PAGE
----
• Did the person register the domain name to prevent the trademark owner from using the trademark in a corresponding domain name, and has the domain name owner engaged in a pattern of such conduct; and
  • Whether the person registered the domain name primarily for the purpose of disrupting the business of a competitor; or
  • Whether by using the domain name, the registrant has intentionally attempted to attract, for commercial gain, internet users to the registrant’s website, by creating a likelihood of confusion with the trademark owner’s mark.

If a party loses a UDRP proceeding, it can still challenge it in court, under the Anti-Cybersquatting Consumer Protection Act. However, if the domain name registrant loses the UDRP proceeding, it must file a lawsuit within 10 days to avoid having the domain name transferred to the other party.

In upcoming posts, I will write about the Uniform Rapid Suspension system (URS) and the Donuts Domain Protected Marks List (DPML). At that point, I will be out of acronyms, and will move on to something else. Thanks for reading!

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Cybersquatter Protection 101

Keep OutAny business with a valuable trademark has to worry about domain names and cybersquatting. This has become even more important with the sharp increase in generic top-level domains (gTLDs). Recently ICANN introduced more than 1300 new gTLDs. In this post and a few follow-on posts, I’ll talk about what businesses can do to protect their trademarks against cybersquatting.

The first key tool is the Trademark Clearing House, a centralized database of verified trademarks that is connected to all new top-level domains. A trademark owner can list its trademarks in one central database for a single fee, instead of having to list its brands with multiple domain registries during a new top-level domain’s sunrise period. A “sunrise period” is a pre-launch period of at least 30 days when a new gTLD is being introduced, during which trademark holders can register domain names before the general public has access. A trademark has to be validated through the Trademark Clearing House only once, and it can be used for any sunrise period for which it meets registry requirements. The most important takeaway here is that a trademark must be listed in the Trademark Clearing House in order to take advantage of the sunrise periods.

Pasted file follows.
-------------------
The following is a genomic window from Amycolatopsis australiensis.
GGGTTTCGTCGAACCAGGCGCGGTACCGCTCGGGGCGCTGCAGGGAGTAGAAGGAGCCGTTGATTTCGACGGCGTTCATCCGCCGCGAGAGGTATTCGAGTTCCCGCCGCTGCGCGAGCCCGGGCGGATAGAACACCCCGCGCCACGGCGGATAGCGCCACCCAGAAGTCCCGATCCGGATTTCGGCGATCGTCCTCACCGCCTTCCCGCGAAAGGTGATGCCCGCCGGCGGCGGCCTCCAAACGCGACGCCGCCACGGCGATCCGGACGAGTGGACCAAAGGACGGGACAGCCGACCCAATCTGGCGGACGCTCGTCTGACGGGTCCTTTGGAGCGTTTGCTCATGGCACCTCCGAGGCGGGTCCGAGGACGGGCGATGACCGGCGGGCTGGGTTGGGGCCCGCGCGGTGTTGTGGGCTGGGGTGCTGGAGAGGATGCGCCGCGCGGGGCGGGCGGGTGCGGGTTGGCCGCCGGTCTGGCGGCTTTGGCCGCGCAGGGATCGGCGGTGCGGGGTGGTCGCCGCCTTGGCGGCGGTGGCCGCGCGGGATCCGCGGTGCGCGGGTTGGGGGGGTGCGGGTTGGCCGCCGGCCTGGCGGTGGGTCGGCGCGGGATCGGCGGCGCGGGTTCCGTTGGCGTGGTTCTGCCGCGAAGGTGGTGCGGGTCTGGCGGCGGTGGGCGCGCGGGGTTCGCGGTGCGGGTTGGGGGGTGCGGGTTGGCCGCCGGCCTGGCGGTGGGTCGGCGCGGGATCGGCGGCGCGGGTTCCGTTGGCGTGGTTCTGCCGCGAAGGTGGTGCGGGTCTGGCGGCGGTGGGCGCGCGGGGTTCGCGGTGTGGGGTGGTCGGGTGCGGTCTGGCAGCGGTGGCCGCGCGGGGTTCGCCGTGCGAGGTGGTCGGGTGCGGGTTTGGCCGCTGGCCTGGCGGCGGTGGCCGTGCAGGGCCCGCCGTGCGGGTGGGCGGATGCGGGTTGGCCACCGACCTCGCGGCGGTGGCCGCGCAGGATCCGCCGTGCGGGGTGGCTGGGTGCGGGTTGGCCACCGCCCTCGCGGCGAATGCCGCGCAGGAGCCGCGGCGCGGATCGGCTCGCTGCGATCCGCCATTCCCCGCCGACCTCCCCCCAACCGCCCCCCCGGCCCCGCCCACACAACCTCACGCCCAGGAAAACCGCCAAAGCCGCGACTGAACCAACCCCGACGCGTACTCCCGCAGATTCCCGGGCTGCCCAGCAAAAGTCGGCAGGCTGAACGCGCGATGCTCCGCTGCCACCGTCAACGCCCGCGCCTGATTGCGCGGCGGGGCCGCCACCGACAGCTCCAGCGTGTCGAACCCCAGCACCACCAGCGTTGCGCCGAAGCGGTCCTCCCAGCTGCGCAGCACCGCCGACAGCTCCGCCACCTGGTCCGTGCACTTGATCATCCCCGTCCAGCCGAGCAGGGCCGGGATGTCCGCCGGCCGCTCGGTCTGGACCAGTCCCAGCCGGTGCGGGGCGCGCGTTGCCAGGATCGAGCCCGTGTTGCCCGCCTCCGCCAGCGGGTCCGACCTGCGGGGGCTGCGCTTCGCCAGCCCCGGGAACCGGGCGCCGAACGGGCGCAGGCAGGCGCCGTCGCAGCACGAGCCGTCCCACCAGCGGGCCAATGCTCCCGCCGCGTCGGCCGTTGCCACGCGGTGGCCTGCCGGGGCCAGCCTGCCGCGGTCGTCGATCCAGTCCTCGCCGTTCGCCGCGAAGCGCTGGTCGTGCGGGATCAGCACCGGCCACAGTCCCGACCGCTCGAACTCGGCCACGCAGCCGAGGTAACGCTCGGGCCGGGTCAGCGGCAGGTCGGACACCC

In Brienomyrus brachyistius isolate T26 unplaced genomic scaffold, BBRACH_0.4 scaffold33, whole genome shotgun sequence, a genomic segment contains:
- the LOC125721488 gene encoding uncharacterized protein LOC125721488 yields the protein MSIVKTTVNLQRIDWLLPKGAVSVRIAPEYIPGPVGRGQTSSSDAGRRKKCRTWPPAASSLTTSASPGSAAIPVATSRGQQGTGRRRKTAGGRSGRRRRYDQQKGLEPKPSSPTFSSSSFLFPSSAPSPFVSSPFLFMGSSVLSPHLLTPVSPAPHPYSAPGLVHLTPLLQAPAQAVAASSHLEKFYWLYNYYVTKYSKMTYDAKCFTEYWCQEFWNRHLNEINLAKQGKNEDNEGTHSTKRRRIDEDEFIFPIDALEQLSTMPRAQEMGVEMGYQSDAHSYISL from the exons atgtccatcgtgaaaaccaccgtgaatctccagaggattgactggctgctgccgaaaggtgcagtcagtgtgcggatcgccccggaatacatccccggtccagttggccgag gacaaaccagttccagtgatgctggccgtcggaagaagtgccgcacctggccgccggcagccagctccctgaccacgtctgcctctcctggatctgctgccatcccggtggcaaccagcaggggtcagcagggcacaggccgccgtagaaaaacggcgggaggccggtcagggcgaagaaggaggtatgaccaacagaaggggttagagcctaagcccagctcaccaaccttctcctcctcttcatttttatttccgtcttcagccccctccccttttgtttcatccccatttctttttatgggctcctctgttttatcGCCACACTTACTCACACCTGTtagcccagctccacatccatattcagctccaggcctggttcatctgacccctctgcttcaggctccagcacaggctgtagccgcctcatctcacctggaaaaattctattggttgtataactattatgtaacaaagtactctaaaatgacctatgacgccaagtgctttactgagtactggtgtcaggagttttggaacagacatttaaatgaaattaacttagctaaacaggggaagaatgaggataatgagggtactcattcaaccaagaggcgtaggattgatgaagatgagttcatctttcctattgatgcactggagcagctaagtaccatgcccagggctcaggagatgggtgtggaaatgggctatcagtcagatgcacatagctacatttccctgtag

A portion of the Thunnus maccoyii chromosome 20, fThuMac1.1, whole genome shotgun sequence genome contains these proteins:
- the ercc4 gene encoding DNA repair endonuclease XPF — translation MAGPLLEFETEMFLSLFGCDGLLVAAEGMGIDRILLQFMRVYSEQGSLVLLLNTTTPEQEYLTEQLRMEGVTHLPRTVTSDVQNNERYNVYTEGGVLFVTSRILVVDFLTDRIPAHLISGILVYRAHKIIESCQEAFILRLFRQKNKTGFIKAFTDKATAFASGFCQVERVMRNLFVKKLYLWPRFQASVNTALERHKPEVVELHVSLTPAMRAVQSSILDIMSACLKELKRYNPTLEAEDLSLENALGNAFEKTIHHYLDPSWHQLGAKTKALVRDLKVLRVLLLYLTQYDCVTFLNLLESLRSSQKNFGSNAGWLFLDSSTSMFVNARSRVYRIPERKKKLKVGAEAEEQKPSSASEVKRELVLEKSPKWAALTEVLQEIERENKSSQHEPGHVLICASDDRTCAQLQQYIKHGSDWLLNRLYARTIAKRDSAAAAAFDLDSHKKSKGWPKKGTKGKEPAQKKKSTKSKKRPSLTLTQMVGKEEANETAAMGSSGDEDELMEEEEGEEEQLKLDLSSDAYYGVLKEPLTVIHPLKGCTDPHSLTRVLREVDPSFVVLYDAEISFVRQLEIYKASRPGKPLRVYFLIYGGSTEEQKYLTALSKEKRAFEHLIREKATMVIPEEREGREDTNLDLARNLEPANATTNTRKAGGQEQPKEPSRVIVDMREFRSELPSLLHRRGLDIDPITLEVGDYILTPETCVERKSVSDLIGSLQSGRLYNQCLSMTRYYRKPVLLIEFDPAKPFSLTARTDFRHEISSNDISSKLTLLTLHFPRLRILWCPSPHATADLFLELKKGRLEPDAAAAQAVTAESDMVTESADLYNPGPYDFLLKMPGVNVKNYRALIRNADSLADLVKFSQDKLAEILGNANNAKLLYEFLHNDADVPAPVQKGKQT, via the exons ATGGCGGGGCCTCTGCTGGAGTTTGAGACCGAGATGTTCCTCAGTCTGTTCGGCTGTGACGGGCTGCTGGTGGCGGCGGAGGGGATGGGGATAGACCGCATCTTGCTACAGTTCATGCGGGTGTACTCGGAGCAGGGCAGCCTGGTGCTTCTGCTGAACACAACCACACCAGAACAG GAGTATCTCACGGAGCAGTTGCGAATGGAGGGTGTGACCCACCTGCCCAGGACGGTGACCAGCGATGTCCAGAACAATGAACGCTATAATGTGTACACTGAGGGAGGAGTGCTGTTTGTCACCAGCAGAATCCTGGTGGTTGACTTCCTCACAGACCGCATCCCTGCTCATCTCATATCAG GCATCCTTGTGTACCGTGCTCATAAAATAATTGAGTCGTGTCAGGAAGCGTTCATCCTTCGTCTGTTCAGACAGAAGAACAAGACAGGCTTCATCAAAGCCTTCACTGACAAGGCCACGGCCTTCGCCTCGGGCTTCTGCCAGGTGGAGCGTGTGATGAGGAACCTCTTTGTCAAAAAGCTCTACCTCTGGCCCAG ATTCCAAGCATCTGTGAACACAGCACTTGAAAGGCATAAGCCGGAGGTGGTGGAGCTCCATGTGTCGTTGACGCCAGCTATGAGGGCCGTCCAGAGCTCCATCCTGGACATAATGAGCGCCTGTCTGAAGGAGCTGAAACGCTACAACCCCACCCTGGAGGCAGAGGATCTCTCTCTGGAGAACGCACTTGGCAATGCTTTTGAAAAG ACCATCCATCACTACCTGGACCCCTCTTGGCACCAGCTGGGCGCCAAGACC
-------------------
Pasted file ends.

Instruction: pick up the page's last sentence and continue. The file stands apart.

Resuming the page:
Another benefit is that if a third party applies for a domain name which matches a trademark in the database, the Trademark Clearing House will notify the applicant of the match at the point of registration. The applicant then has to acknowledge the rights of the trademark holder in order to continue with the registration, and the Trademark Clearing House notifies the trademark holder of the potentially infringing domain name.

Like everything in life, there is a cost. There are two fee structures, basic and advanced. The basic fee structure is for businesses that may only have one or two trademarks to list. The charge is $150 per trademark for one year, with reduced rates for multi-year registrations. The advanced fee structure is designed for owners of numerous trademarks. You get status points for each registration, and earn more status points for multi-year registrations. The number of status points earned determines how much you pay for each registration.

In future posts, I’ll discuss the Uniform Rapid Suspension (URS) system, the Uniform Domain Name Resolution Policy (UDRP), and the Donuts Domain Protected Marks List (DPML).

Follow me on Twitter @PaulHSpitz